Okay, so it’s not even winter yet. But it feels like it – at least in that we have already been hit with all sorts of winter-type illnesses. Over the last few weeks, pink eye, a double ear infection, colds, and two different stomach bugs have taken up residence in our home.
Also, just as I was finishing the laundry created by the first stomach bug, our washer breathed its last, so we are currently without in-house laundry capability.
In the midst of those circumstances, it’s easy for me to settle into a season of discontent, winter or not. Elisabeth Elliot defines suffering here as, “having what you don’t want or wanting what you don’t have.” Under that definition, this is certainly a time of suffering in our family. I certainly don’t want to be holding my daughter’s hair back as she dry heaves over a bowl, nothing left in her little body to throw up. I’m not particularly interested in being awake for 3 hours in the middle of the night with a baby whose stuffy nose prevents him from sleeping, nursing, or experiencing the comfort his pacifier would bring.
As I settled into bed last night, I was reading Romans 5:3-5:
“Not only that, but we rejoice in our sufferings, knowing that suffering produces endurance, and endurance produces character, and character produces hope, and hope does not put us to shame, because God’s love has been poured into our hearts through the Holy Spirit who has been given to us.”
My thoughts have continued to return there throughout the day today. It seems obvious that suffering produces endurance. As a mom, I have no real options. Whether I want to be awake at 3:00 a.m. or not, that’s the path set out for me, and there’s no choice but to walk in it – put one foot in front of the other, sing one more song, add one more load of laundry to the pile awaiting the delivery of our new washer later this week.
And endurance does seem likely to produce – or, at the very least, reveal – character. Forced to persevere in difficult circumstances, we can become bitter, or we can grow in our ability to endure, to press on, and to work through adversity.
I pondered throughout the day, though, how it would be that endurance would produce character and character produce hope. On the surface, hardship and suffering seem more likely to lead to discouragement than to hope. Bitterness is a distinct possibility. Verse 5 in this passage seems to be key – we can grow in hope, “because God’s love has been poured into our hearts through the Holy Spirit who has been given to us.” We can live in light of God’s love, in dependence on the Spirit in us.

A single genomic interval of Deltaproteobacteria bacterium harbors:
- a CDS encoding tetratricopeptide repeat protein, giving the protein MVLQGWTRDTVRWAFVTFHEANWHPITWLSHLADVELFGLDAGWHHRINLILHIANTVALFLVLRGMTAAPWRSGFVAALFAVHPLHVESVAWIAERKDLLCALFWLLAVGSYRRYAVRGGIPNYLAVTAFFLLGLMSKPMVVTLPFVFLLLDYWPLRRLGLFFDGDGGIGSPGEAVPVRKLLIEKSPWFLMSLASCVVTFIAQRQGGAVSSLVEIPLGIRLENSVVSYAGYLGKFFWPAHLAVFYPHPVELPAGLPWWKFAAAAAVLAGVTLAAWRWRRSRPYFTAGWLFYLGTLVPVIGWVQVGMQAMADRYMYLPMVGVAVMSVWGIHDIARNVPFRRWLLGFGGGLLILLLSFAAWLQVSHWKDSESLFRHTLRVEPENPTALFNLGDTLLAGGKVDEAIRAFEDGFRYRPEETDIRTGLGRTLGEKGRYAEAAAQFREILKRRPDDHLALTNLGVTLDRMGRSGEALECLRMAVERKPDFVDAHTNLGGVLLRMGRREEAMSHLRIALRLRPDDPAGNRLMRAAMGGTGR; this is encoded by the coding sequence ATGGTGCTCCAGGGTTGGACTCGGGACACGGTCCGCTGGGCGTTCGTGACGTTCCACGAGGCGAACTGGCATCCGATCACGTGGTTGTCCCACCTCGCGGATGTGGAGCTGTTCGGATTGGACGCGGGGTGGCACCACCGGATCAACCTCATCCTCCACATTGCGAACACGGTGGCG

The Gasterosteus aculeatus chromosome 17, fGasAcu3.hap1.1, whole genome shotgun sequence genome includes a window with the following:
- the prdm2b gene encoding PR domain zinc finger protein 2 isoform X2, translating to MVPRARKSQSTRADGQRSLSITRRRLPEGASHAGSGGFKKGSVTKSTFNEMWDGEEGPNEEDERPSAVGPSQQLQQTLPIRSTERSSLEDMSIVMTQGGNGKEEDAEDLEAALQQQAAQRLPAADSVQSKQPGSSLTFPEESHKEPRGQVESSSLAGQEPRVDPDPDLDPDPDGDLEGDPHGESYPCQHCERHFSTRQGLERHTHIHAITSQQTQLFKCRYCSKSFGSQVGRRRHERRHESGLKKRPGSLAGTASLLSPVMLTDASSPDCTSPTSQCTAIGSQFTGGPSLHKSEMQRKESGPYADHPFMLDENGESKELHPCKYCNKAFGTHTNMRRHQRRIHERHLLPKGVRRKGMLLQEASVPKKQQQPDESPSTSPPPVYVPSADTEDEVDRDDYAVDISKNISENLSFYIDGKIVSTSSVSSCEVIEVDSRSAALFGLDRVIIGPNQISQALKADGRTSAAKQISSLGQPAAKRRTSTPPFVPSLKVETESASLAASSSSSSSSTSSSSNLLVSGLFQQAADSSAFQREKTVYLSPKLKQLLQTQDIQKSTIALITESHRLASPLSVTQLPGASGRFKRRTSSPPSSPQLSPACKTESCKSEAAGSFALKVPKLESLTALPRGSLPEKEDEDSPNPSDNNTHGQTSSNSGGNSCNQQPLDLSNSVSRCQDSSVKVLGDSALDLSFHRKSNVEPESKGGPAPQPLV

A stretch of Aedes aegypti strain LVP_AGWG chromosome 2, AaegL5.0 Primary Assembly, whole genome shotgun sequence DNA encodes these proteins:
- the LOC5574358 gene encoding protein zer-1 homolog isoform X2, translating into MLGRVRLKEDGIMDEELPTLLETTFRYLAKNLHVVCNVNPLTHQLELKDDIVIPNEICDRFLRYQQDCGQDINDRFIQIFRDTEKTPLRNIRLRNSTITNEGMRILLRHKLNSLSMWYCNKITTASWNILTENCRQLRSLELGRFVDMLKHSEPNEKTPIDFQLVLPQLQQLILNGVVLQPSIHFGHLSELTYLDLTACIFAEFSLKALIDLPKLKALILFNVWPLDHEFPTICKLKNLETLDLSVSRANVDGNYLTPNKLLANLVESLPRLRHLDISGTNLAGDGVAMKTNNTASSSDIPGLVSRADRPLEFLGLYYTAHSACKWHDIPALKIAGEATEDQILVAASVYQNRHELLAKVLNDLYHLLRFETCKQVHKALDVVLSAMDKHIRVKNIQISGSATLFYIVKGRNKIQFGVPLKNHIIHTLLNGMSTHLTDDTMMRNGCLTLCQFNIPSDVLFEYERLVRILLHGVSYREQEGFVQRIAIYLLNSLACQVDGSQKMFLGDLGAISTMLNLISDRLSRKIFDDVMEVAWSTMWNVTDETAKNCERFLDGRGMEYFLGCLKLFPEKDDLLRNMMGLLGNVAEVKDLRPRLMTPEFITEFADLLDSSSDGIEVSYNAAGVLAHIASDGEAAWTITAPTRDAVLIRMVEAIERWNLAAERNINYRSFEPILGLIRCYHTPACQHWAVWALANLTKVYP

Throughout trials, I can remind myself of the truths God speaks to us in Scripture. I can remember what Moses tells the Israelites as he bids them farewell – “Be strong and courageous. Do not fear or be in dread of them, for it is the Lord your God who goes with you. He will not leave you or forsake you” (Deuteronomy 31:6). God is with me and with my suffering children always, just as He was with the Israelites thousands of years ago. I can trust that “God is our refuge and strength, a very present help in trouble,” and I need “not fear though the earth gives way” (Psalm 46:1). I can pray for His grace as I comfort my oldest in her misery, as I seek to coax my baby back to sleep, and at the end of the evening as I want nothing more than to relax on the couch but really need to lean in toward my middle child, who is seeking reassurance of my love and care for her in the form of the attention she’s been missing all day long as I’ve cared for her sick siblings.
It’s not a given that suffering will produce endurance, character, and ultimately hope. But I pray that I will live – and suffer – in a way that makes it a reality in my life.